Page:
Due to high development costs and the lack of intellectual property protection, many inventions in the life sciences do not make it into clinical practice. NeuroCure collaborates with the SPARK-BIH-Programm to overcome such hurdles—especially when it comes to neurological and psychiatric diseases.

SPARK-BIH was launched in 2014 by two NeuroCure members — Prof. Dr. Craig Garner and Prof. Dr. Ulrich Dirnagl — and aims to advance the process by which research findings are transformed into developing concrete diagnostic procedures, medical devices, and active substances. The program, which was originally developed at Stanford University (USA), helps scientists find ways of putting their research projects into practice.

A SPARK working group has been established within NeuroCure to advise and support NeuroCure scientists on projects that could potentially lead to clinically relevant neuroscientific therapies, diagnoses, and devices.

This is done primarily through:

  • offering regular advanced training (with a focus on translation)
  • close collaboration with a large network of advisors (including experts on basic research, industry, and pertinent regulatory aspects)
  • consulting services and collaboration to ensure application-oriented project development
  • and project-related, milestone-based financial support.

As part of the first call in 2020, the following four projects from the cluster have been selected to receive funding and mentoring from NeuroCure/SPARK-BIH:

Team NEMATIS (Neuronal Mapping using Transcranial Magnetic Temporal Interference Stimulation) — with Khaled Nasr, Prof. Dr. Surjo Soekadar and Prof. Dr. Dr. Andreas Heinz — is developing a medical device that will enable non-invasive, precise stimulation capable of reaching deeper areas of the brain.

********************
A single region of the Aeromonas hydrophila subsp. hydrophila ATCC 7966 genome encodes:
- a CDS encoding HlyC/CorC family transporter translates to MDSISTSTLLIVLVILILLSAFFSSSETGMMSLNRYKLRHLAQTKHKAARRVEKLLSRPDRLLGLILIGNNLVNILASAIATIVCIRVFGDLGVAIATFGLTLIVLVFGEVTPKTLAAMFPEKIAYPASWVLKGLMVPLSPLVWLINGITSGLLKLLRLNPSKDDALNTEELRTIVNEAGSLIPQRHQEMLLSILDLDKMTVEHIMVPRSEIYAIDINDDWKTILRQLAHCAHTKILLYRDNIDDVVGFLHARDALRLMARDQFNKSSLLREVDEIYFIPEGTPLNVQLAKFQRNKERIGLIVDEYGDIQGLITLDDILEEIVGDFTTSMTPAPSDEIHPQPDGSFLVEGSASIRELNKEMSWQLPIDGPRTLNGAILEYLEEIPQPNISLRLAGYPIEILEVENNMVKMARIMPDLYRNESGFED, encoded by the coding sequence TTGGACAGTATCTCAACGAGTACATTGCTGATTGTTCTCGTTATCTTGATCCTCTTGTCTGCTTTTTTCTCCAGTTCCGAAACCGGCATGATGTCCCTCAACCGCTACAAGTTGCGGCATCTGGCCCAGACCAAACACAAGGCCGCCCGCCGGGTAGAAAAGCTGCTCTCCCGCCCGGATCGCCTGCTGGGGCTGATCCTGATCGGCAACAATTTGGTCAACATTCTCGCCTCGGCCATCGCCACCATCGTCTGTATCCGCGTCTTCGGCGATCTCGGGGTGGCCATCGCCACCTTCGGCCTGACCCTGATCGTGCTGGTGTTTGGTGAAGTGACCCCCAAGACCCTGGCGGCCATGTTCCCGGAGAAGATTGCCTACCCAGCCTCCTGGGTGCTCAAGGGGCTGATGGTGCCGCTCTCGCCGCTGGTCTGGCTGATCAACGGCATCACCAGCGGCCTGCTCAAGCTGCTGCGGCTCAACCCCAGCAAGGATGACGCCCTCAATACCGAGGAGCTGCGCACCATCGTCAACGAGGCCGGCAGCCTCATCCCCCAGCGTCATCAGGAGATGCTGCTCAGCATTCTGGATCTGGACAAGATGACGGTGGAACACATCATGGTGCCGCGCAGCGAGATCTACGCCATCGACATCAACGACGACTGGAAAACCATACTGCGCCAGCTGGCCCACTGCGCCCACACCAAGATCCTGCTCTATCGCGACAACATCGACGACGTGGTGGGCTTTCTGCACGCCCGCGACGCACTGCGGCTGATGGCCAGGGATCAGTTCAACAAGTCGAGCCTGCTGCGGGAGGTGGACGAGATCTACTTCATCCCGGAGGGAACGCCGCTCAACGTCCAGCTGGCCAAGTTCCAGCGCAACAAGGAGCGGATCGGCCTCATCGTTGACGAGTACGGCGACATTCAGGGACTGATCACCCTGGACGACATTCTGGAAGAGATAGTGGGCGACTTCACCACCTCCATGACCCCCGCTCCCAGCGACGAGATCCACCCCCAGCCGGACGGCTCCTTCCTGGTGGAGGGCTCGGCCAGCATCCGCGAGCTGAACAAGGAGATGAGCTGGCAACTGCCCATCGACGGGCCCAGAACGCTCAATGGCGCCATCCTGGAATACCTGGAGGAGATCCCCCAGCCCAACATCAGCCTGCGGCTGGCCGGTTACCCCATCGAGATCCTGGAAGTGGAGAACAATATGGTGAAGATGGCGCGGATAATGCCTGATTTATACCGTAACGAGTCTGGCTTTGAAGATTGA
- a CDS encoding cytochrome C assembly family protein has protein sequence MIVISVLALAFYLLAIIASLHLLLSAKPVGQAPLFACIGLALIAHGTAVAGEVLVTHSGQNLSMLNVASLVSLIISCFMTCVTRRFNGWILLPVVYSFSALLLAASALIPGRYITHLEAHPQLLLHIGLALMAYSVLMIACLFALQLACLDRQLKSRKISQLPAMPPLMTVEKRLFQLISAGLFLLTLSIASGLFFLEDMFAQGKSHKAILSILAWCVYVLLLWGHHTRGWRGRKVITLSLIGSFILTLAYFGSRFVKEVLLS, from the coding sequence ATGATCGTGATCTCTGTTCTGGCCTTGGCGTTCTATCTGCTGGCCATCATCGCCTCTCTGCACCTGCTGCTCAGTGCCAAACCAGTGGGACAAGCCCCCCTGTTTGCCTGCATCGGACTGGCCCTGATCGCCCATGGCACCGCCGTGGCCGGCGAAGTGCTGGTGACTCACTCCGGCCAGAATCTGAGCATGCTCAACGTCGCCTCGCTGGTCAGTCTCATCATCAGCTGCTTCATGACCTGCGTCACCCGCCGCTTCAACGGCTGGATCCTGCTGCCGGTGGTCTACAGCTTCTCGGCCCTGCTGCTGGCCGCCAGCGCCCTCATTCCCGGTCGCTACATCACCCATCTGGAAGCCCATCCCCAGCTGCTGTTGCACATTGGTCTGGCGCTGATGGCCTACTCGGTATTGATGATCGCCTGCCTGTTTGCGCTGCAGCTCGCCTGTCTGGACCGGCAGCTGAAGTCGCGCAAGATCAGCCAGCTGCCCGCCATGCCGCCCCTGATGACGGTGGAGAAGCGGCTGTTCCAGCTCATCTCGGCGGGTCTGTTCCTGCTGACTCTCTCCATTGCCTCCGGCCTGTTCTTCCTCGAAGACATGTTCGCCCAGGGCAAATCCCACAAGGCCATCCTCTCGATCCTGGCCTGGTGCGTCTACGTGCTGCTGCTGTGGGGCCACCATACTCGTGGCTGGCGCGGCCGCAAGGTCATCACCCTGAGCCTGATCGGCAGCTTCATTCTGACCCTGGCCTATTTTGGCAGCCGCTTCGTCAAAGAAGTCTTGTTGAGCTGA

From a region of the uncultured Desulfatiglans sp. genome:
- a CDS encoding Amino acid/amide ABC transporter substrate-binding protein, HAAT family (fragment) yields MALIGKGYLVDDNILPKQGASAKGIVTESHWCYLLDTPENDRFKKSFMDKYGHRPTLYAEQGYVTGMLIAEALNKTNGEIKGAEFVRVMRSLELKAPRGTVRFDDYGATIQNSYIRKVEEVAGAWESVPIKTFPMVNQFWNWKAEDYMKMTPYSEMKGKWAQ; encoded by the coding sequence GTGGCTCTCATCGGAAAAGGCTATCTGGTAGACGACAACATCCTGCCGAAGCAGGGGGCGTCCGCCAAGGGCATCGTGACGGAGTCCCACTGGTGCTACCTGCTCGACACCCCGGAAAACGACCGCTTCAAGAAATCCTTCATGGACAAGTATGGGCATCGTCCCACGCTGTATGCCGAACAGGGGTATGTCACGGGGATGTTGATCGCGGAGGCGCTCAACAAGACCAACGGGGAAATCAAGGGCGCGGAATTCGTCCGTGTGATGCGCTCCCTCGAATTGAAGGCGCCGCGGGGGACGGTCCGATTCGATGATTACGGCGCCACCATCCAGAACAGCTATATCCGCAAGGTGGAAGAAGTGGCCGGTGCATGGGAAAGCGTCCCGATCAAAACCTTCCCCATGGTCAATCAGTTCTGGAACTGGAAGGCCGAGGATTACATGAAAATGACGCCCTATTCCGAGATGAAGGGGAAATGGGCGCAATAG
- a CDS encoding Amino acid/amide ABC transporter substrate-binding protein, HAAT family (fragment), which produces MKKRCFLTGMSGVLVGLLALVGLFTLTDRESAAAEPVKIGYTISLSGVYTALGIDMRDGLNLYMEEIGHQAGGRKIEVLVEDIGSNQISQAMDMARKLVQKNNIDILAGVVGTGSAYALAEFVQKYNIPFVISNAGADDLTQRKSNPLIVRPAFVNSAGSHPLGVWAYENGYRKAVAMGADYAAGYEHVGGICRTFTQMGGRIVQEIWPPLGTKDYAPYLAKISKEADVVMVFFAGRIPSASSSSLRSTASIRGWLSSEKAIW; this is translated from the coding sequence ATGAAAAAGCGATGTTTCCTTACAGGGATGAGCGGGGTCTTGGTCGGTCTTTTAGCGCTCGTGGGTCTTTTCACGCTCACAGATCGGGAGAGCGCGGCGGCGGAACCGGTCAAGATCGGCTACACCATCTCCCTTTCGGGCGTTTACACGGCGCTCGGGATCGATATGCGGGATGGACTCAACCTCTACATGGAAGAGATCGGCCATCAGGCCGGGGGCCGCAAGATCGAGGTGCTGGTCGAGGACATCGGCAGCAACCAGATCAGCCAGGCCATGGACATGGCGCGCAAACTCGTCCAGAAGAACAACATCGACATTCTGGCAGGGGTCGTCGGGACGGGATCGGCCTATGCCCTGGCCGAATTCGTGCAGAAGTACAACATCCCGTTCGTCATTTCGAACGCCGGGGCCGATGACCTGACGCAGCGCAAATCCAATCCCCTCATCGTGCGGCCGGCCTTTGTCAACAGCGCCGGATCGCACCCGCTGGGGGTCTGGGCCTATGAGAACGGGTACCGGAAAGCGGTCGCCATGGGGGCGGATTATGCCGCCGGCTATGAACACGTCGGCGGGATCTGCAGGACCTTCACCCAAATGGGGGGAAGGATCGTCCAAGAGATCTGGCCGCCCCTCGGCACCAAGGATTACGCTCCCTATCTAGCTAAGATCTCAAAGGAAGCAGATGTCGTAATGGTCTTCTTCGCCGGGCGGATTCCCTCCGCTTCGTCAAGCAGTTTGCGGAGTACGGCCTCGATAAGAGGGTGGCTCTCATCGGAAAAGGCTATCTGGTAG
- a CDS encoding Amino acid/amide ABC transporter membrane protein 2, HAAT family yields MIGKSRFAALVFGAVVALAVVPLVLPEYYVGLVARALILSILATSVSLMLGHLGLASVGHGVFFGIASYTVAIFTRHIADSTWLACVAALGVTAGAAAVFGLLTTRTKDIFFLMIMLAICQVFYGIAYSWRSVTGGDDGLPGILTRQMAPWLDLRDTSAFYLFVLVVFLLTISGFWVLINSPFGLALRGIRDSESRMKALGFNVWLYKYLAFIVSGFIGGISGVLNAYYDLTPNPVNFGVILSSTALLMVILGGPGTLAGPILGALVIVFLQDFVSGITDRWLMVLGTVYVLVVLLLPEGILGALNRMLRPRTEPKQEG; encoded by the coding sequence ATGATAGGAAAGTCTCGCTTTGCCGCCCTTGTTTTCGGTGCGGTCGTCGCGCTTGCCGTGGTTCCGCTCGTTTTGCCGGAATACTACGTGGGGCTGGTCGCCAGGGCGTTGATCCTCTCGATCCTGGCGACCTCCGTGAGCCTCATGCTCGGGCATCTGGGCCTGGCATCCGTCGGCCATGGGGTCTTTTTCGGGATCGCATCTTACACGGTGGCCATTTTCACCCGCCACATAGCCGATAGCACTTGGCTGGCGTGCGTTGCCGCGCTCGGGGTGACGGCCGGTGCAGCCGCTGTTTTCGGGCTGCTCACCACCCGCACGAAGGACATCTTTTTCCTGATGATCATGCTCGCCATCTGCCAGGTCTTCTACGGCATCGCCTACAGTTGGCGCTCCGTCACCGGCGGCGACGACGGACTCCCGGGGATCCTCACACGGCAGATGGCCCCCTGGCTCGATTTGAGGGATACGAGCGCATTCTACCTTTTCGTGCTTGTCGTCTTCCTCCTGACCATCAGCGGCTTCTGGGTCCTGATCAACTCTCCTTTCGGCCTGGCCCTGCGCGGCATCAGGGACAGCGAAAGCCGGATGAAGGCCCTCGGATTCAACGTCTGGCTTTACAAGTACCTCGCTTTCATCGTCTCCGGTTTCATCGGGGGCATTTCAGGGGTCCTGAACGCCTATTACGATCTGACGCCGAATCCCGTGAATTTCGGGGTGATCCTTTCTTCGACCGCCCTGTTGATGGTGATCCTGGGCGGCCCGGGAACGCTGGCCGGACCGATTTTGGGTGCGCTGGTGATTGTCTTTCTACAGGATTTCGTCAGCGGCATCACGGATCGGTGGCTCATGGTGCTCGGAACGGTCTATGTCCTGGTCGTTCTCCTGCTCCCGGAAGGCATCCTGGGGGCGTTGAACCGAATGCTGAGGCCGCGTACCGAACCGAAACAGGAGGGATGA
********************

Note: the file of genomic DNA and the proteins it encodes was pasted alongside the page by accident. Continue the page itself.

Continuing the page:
Prof. Dr. Volker Haucke’s project XL-MyoCure (Novel therapy for neuromuscular disease caused by mutations in myotubularins), is to develop a new pharmacological therapy for a rare neuromuscular disease (XLMTM: X-linked myotubularmyopathy). Patients affected by this disease suffer from muscle weakness and are dependent on a wheelchair, artificial nutrition, and ventilators. Though the disease is often lethal, there are currently no treatment options.

The iPSC-SYNGAP team (Prof. Dr. Dietmar Schmitz, Prof. Dr. Markus Schülke-Gerstenfeld, Prof. Dr. Sarah Shoichet, Dr. Nils Rademacher, and Judith von Sivers) is developing a new treatment for patients with SYNGAP syndrome — a genetic disease in which patients can suffer up to 140 epileptic seizures per day. The goal of this project is to build the screening platform that the team has developed to find a pharmacological treatment. Induced pluripotent stem cells (iPSC) from patients will also be used to verify efficacy.

The aim of BENEFIT (Biomarkers for tumor immune therapy associated neurological side effects) — with Prof. Dr. Matthias Endres, PD Dr. Wolfgang Böhmerle, Dr. Samuel Knauß and Dr. Leonie Müller-Jensen — is to identify biomarkers for the occurrence of neuronal side effects in immune checkpoint inhibitor cancer therapy. A targeted diagnosis can improve treatment and prevent potentially fatal disease progression.

Contact: Alexander Stumpf